An important part of learning more about a country’s culture is enjoying the typical foods. If you are visiting Bogota, Cartagena or Medellin, you won’t be disappointed in the culinary history of these popular cities!
These are the best traditional Colombian foods that you must try during a visit to the South American country. The popular snacks, entrees and drinks are usually enjoyed as street foods, or can be found in casual cafes and restaurants.
Be sure to see our must-see list of the 10 Best Things to Do in Bogota, too!
This hearty, thick soup is warm and comforting. Made with three types of potatoes, as well as herbs, this is the type of soup that you dream of eating on a cold winter’s day in front of a fire.
Though well known in Colombia, Ajiaco is actually most widely celebrated in the capital city of Bogota.
Your steaming bowl of soup will be served with a piece of corn on the cob placed in the bowl on top of the soup. You will also get a plate with a slice of avocado and a serving of white rice. Cream and capers are generally served as accompaniments, too. All of the toppings work together to create a delicious meal that you will want to try to recreate at home!
In Bogota, I found that the most delicious ajjiaco I had was from La Puerta de la Catedral restaurant, which is located near the Botero museum in the La Candelaria district. The cost for a huge bowl of the soup, which was more than I could eat in one meal, was around $8 USD.
This traditional Colombian food (also popular in Venezuela) is made with ground corn dough. Resembling a very thick pancake, arepas can be stuffed with a filling or served simply on their own.
You will find arepas throughout Colombia. They are very inexpensive and will differ in flavor depending on where you purchase them from.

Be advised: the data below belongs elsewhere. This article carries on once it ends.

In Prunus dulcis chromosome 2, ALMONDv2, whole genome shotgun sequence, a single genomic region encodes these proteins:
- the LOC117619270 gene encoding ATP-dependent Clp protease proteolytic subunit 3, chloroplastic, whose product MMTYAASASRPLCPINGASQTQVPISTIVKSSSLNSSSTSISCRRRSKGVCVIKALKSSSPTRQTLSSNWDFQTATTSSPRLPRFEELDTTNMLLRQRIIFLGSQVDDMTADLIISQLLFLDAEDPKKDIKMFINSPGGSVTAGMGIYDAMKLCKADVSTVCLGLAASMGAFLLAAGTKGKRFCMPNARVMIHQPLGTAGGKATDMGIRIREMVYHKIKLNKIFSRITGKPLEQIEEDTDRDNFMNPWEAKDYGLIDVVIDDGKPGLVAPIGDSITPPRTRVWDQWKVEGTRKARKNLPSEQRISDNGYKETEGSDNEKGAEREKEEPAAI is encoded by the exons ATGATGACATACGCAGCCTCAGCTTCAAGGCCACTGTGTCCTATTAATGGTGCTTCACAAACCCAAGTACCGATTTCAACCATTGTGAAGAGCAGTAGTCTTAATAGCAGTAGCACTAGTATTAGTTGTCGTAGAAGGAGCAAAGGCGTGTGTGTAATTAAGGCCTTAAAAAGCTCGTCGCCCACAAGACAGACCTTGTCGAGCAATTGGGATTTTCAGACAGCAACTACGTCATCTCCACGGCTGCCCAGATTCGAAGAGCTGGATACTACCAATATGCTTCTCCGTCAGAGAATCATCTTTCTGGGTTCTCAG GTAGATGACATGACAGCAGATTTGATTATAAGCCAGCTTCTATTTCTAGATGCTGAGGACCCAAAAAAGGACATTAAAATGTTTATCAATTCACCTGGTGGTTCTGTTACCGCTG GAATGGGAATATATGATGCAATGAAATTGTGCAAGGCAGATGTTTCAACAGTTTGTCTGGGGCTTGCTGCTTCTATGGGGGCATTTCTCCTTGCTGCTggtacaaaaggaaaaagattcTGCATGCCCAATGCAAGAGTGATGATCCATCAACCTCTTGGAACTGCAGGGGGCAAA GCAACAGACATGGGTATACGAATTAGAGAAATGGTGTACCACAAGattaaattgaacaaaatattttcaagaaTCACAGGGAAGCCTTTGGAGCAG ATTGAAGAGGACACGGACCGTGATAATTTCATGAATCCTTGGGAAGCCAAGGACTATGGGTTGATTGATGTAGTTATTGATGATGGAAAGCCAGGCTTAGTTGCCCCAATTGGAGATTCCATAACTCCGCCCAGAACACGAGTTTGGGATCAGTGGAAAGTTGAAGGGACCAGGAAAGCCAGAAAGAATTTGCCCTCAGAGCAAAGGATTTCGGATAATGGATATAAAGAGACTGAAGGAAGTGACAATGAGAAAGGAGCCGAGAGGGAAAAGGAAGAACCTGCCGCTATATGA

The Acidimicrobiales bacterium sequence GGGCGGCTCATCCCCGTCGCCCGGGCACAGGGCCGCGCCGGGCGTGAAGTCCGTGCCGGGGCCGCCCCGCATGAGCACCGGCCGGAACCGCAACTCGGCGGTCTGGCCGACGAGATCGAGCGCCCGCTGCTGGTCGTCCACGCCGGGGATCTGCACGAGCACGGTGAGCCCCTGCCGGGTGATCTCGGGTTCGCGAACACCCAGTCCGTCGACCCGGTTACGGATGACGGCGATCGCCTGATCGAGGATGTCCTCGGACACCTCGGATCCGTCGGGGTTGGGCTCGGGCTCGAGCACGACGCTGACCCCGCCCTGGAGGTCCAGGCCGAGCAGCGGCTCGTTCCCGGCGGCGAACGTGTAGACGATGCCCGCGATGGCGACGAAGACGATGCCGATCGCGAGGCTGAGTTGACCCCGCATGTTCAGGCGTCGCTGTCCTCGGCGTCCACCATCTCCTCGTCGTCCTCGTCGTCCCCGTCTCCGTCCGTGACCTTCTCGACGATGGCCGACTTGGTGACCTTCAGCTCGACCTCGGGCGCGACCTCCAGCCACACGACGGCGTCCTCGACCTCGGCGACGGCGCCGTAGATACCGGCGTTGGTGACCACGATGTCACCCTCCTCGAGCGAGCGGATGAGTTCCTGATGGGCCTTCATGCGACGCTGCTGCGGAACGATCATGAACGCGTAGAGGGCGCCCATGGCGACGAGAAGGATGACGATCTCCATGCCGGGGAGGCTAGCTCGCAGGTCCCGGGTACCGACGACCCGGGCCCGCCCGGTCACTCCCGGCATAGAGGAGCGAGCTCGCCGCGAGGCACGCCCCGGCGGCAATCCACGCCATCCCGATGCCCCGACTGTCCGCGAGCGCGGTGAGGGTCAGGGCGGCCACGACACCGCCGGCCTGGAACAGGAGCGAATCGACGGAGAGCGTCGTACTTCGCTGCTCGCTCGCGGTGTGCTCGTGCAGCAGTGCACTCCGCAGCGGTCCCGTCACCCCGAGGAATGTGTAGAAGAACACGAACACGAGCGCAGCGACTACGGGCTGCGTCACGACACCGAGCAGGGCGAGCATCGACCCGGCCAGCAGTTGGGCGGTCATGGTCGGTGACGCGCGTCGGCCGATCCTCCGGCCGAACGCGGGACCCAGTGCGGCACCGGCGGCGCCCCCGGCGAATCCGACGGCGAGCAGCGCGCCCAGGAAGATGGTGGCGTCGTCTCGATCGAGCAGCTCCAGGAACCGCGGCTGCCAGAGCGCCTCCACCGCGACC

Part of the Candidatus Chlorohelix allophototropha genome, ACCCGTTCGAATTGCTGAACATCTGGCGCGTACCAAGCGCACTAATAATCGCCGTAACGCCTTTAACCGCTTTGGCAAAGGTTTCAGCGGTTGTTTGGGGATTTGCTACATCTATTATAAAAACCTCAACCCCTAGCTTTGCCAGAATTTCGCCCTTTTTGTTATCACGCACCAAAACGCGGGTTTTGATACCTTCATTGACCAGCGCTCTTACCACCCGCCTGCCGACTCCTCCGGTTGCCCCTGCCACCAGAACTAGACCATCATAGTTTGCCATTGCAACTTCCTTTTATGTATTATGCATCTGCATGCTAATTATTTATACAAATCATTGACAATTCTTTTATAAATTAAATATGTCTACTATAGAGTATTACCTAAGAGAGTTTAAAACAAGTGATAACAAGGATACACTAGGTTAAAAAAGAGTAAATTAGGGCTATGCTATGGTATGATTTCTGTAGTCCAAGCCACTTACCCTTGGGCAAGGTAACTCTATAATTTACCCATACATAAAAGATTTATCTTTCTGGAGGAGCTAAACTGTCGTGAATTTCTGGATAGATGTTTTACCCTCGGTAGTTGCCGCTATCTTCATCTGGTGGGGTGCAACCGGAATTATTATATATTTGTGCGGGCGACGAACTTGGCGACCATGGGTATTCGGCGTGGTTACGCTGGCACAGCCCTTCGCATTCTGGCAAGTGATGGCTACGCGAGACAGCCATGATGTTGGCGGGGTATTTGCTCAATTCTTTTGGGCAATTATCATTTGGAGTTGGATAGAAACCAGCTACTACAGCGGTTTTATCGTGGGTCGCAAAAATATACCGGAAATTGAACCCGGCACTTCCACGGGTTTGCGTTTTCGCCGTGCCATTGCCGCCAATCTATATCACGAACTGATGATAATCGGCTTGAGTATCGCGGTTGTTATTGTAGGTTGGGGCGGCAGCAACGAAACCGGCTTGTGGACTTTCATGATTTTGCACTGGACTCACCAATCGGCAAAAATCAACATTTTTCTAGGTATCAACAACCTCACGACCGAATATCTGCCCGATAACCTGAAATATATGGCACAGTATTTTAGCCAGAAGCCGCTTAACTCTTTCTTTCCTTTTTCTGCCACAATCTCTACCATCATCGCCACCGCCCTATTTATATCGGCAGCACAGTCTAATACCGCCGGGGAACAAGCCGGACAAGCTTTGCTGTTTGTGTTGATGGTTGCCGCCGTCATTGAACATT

I particularly like arepas con huevos, which is a fried egg surrounded by the corn dough. It is a very satisfying breakfast item!
Empanadas are pastry turnovers that are stuffed with savory – not sweet – ingredients such as beef. Empanadas can either be baked or fried.
These easy street foods can be found everywhere in Colombia. In fact, we always found them on our breakfast buffet at the Hilton Bogota Corferias.
Among the cheapest foods that you can find in Colombia, empanadas make a quick, easy and filling meal.
These fried balls of dough are covered in cinnamon sugar. They can be served with either sweet or savory fillings.
Bunuelos are most often made with cassava flour and cornstarch.
In Bogota, we had Bunuelos stuffed with sweet fillings. I chose the dulce de leche filling (called arequipe) and the caramel with hot dough was so delicious!
5. Roasted Corn
Corn in South America isn’t like American corn. The huge, juicy earns of corn you will find in Colombia are completely different than what you will find at an American cookout.
The street corn in Colombia had huge kernels on each cob. The kernels are juicy and not dry. Even the color and taste are dramatically different.
Even if you have never liked corn on the cob before, give Colombia’s version a try.
6. Sugarcane Limeade
Crushing sugarcane to get a sweet liquid, then combining it with fresh-squeezed lime juice, is simplicity in its magic.
Combine the two ingredients over ice and you get a delightfully refreshing beverage.
The street-theater of crushing the sugarcane on small carts is part of the allure of this drink.